Malaga is a beautiful cosmopolitan city that enchants anyone who visits it. It is the capital of the Costa del Sol, in the south of Spain, an Andalusian province that overflows with culture, gastronomy, and history.
It has a vibrant and diverse culture since, throughout history, it has been influenced by people of different regions, as happened with the arrival of the Phoenician navigators or with the Muslim settlements.
And that’s not all; Malaga also has the particularity of hiding several curiosities, which makes it even more special. Interests are well known by the locals but are a surprise for those who visit the city.
Therefore, if you are on vacation or taking a Spanish course in Malaga, read this article that will tell you all the city’s secrets so you can get to know it in depth and observe them with your own eyes!
The city is beautiful and invites you to visit its museums, know its art, taste its gastronomy, share its traditions, and many other things. It is perfect, so many international students choose it as a destination to learn the language through the Spanish courses Málaga. Thus, they not only learn Spanish but can also enjoy the beauty and wonders this city offers.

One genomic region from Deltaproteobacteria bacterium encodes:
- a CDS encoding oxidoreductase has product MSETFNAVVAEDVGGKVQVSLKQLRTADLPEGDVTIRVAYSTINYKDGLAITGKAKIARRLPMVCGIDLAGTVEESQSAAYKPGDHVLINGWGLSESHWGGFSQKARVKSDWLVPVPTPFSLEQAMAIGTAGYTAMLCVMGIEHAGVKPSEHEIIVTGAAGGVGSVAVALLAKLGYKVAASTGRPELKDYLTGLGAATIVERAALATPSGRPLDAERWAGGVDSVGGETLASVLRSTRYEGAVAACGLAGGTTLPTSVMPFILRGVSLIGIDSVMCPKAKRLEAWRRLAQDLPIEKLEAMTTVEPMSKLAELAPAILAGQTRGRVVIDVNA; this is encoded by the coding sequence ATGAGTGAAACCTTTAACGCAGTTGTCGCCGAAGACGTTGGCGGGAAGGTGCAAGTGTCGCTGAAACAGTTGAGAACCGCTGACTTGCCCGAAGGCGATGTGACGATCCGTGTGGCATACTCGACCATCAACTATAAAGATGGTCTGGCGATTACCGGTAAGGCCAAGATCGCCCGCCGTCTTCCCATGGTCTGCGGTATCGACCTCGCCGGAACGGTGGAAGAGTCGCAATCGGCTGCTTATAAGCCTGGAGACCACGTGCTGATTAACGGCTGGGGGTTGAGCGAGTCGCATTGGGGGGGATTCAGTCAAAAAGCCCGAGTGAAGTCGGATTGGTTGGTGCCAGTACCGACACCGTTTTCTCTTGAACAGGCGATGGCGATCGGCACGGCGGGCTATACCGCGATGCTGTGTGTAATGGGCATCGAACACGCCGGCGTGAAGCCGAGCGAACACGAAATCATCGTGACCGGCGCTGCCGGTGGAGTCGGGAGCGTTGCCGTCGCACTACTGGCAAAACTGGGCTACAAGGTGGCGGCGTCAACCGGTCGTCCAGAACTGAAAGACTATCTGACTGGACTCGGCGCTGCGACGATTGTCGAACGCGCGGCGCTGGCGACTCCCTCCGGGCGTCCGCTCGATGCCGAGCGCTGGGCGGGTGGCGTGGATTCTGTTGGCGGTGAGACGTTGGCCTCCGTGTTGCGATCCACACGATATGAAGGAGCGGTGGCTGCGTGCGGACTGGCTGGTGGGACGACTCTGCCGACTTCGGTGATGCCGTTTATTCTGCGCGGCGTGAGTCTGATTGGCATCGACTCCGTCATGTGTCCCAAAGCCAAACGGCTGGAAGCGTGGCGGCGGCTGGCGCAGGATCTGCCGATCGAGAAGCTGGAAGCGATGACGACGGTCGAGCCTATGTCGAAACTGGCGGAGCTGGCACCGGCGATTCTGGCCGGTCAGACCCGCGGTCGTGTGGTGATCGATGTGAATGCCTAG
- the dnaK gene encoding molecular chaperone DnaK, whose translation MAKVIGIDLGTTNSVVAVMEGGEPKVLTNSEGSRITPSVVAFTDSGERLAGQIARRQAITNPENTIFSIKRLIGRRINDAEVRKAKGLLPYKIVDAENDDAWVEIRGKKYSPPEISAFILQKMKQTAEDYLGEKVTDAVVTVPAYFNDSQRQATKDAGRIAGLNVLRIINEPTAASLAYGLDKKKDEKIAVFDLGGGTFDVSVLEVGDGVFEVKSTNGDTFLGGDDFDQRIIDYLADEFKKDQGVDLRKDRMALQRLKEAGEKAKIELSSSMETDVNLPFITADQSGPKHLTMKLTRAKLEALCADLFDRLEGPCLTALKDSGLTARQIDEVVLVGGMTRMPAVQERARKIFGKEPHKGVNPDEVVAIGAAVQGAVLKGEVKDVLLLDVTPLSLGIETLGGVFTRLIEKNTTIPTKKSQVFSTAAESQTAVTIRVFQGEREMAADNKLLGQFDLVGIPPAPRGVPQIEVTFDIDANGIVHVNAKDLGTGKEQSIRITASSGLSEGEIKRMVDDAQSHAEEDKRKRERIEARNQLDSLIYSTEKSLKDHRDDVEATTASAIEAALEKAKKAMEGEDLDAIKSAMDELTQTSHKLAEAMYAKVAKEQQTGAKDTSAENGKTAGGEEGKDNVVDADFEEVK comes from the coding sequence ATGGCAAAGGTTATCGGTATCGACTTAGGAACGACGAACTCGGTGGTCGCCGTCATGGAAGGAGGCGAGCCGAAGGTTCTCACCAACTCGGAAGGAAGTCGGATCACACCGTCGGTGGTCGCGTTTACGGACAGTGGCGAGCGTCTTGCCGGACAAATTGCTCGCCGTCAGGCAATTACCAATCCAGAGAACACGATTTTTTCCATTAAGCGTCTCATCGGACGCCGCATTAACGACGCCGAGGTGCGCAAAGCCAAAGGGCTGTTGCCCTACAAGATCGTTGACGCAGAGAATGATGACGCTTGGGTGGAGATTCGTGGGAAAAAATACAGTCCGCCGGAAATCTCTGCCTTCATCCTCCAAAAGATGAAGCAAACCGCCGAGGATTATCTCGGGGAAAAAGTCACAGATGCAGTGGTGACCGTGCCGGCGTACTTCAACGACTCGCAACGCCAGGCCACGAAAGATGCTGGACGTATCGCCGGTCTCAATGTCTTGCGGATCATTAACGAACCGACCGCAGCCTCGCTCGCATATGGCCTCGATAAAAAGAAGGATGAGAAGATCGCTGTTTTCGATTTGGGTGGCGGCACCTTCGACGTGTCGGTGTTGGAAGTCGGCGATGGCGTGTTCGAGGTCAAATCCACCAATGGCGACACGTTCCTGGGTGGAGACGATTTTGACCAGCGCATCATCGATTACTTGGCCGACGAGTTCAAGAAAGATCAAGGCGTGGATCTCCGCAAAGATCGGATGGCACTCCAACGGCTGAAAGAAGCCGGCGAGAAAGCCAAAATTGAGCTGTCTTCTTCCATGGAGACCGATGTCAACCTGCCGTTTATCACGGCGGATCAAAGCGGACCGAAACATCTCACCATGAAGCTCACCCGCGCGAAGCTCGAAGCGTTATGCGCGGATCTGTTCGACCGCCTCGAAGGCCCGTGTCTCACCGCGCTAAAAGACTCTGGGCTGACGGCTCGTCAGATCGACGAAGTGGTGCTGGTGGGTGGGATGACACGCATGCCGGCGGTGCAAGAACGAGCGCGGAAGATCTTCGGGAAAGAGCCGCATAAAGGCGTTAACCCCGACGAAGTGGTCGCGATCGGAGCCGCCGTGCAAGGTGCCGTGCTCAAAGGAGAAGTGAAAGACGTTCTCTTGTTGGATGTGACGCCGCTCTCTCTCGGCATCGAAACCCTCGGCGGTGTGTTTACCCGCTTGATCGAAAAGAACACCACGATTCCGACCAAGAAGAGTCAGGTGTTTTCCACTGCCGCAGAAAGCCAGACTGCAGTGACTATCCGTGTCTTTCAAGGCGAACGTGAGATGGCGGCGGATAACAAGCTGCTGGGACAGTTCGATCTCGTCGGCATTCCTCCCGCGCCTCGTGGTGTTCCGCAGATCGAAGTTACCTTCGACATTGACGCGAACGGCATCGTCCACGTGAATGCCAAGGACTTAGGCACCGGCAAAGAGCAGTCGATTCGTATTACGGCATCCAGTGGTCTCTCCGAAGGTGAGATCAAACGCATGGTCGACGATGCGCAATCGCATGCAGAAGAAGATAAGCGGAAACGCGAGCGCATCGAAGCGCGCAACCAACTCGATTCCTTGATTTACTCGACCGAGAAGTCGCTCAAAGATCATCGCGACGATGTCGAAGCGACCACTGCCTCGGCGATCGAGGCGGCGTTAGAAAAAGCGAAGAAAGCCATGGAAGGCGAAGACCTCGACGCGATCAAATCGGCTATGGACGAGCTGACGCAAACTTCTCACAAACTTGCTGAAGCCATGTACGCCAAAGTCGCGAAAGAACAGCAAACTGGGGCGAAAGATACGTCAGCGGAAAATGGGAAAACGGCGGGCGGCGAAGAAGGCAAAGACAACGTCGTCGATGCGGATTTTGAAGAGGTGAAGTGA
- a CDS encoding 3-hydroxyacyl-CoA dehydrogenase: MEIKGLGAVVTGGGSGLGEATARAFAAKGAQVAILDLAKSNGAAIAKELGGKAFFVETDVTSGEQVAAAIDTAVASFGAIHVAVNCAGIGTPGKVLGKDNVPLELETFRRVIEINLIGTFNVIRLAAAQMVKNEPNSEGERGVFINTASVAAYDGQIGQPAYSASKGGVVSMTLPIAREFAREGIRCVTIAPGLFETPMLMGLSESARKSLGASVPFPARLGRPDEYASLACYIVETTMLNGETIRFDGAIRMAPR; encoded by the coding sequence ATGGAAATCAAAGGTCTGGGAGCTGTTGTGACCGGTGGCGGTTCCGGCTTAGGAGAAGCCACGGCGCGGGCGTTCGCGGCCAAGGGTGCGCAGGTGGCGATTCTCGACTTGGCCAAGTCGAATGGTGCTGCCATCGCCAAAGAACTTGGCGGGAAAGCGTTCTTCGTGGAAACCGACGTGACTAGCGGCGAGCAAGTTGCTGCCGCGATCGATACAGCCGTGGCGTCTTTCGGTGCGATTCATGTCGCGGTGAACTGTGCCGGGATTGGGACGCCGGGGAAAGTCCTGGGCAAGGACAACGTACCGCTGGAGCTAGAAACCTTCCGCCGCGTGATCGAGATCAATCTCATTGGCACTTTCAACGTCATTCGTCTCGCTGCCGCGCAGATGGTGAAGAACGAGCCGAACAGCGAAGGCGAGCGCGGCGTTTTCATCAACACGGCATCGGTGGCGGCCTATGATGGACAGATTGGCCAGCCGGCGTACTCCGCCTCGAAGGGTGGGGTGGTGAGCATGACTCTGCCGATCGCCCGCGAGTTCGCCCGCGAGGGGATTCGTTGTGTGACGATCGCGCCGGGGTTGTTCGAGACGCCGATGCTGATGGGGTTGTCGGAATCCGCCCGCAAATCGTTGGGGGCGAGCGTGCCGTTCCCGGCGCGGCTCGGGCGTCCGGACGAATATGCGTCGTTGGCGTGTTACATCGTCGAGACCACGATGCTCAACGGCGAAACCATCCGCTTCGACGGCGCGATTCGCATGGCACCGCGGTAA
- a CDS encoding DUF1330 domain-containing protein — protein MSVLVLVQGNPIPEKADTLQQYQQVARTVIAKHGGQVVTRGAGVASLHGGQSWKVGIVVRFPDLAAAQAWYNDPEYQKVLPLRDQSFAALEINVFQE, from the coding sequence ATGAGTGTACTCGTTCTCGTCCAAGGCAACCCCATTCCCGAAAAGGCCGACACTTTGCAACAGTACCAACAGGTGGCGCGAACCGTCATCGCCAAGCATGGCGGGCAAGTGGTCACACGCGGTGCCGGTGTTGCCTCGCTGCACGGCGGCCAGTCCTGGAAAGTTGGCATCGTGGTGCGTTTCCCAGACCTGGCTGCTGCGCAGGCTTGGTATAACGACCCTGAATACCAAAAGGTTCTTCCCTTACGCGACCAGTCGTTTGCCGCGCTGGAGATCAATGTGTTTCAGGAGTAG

Without further ado, let’s see what those curiosities give a special touch to Malaga.
In Malaga, coffee is ordered differently
In most cities in the world, coffee is coffee, period. If you want to have a coffee, you order a coffee that is more than enough; at most, you ask for a bit of milk or something like that. However, in Malaga, the task is a bit more challenging; since there are ten different measures to order a coffee.
The mesures are: Solo, Largo, Semi Largo, Solo Corto, Mitad, Entre Corto, Corto, Sombra, Nube, and No me lo ponga.
This usually generates so much confusion among tourists that one of the essential coffee shops in the city (Café Central) made a mural with tiles where all the measures are expressed with their names.
Every Holy Week, the city of Malaga frees a prisoner
There is a very particular custom, which has a tradition of a little more than 270 years: to release a prisoner when Easter arrives. King Carlos III was the one who granted this privilege through the brotherhood of “Jesus el Rico” in the eighteenth century. There were very few years in which no one released some reason or…
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